There is a very simple but effective message in IOUSA, Patrick Creadon’s follow-up to the outstanding cross-word documentary, Wordplay. And it is this: We are so fucked. Worse yet, our grandkids are supremely fucked. If we keep going at our current pace, taxpayers in the year 2040 (just 30 years away) will not only have exorbitant tax rates, but they won’t get shit in return. It’ll all go toward paying interest on our debt and a little Social Security. Otherwise, the federal government will have to completely shut down.
For those of you, like myself, who understand that we have a huge deficit problem, but really don’t understand either the magnitude of that problem or the consequences of it, IOUSA is a real eye-opener, although the DVD should come with a free stick so you can poke yourself in the eye with it afterwards. If you’re under the age of 50, and plan on living at least another 30 years, the documentary is downright terrifying. What’s even more unsettling is that the film is based on pre-recession numbers. The economy was still going relatively strong when IOUSA was being produced (or so we thought, at least), and the idea that the documentary is working with numbers before the stimulus bill, the bailouts, and the housing collapse makes it even more ominous and frightening.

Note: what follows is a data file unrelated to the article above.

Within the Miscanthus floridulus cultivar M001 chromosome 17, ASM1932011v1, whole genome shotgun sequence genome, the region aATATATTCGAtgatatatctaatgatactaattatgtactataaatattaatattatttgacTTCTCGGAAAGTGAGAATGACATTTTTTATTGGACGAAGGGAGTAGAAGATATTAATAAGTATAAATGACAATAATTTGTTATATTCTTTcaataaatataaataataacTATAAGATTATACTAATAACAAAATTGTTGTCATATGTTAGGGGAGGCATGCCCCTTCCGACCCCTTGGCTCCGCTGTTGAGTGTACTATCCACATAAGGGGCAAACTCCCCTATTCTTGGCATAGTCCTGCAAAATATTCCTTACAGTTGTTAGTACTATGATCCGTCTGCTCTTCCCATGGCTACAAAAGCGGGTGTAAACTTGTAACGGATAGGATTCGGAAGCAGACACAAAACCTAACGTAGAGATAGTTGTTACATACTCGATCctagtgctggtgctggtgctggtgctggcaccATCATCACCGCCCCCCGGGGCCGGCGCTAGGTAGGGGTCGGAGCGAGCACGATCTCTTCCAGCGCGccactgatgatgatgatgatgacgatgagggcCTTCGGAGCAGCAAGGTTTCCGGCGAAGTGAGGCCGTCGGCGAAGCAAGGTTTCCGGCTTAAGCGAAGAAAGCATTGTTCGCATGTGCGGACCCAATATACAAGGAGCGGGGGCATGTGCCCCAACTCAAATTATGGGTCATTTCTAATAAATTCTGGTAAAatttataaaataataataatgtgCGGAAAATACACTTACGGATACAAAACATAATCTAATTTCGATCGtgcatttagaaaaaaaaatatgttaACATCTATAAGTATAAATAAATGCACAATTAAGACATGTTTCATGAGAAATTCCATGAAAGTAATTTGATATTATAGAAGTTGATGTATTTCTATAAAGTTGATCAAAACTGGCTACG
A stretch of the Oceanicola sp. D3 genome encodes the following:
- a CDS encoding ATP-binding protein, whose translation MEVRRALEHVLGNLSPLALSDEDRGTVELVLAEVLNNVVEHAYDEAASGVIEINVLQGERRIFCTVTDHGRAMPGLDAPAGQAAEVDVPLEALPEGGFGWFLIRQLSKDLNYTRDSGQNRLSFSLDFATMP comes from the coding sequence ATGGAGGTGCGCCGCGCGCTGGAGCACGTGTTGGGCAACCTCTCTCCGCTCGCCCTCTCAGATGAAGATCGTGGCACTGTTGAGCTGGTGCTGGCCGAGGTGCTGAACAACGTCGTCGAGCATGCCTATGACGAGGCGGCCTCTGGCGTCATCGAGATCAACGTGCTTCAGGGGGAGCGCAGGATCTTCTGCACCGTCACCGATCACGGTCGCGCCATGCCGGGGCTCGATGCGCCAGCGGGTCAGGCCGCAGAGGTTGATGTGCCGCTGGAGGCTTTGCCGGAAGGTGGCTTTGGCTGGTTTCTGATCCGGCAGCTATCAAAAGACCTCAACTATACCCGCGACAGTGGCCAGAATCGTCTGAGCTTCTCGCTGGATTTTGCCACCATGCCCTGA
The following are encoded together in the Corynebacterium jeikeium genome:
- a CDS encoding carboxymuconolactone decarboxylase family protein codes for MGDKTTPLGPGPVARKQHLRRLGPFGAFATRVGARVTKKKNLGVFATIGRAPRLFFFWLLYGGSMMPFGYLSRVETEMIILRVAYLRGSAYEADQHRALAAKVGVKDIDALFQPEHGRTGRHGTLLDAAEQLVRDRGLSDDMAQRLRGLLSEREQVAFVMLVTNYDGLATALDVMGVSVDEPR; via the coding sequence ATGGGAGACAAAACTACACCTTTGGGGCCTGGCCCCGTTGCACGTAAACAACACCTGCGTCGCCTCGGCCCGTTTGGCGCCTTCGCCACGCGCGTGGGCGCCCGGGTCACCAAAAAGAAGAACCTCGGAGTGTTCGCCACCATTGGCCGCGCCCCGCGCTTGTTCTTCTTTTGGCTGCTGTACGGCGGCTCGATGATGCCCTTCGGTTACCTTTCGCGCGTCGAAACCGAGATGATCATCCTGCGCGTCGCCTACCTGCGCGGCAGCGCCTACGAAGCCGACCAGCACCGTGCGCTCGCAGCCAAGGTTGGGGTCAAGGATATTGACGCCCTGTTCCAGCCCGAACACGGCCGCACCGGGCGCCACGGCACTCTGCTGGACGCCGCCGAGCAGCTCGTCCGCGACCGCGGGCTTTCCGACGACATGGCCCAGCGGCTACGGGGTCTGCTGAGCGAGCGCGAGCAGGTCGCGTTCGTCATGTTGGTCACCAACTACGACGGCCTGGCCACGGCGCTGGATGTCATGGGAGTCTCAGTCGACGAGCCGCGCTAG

IOUSA attempts to explain the United States’ fiscal crisis in terms that ordinary people might understand (and if you, like me, are numbers retarded, you’ll probably still understand two-thirds of it). Based loosely on William Bonner’s book Empire of Debt, the doc uses archival footage and experts like Warren Buffet, Alan Greenspan, Judd Gregg, and former Treasury Secretary Paul O’Neil to provide a lot of the metaphors. But the real power of the movie lies within the narration and the fun little cartoon graphs that elucidate and petrify at the same time (I think the back-to-landers had it right in the 1970s; they just missed it by a few decades). The film is broken up into four chapters, focusing on the budget deficit, the savings deficit, the trade deficit, and the leadership deficit. Chances are, the chapter on the budget deficit will so freak you out that you’ll be numb to the shock by the time the latter half of the film rolls around.
Here’s the gist of those numbers, and remember these numbers are pre-recession: In early 2008, we had an $8.7 trillion dollar debt (It’s $11 trillion now). Our gross domestic product (GDP), or the measure of all national income and output, is around $13.5 trillion. Even with the $8.7 trillion figure, our debt represented 64 percent of our total economy. Historically, that’s bad. As bad as it’s ever been, save for the Great Depression, when it peaked at 122 percent of the GDP. But the big difference between now and then is that most of that debt was financed by war bonds, so all the debt was paid back to Americans (now, most of that debt is owned by China, the oil producing countries, and Canada). For more historical context, the debt when Ronald Reagan came into office was 33 percent; after 12 years of supply-side economics, it grew to 64 percent when President Clinton came into office. Clinton put a big dent in the number (in fact, the national debt clock was retired for a time because it didn’t work backwards) and left office with record surpluses predicted well into the future. We’re saved! Right?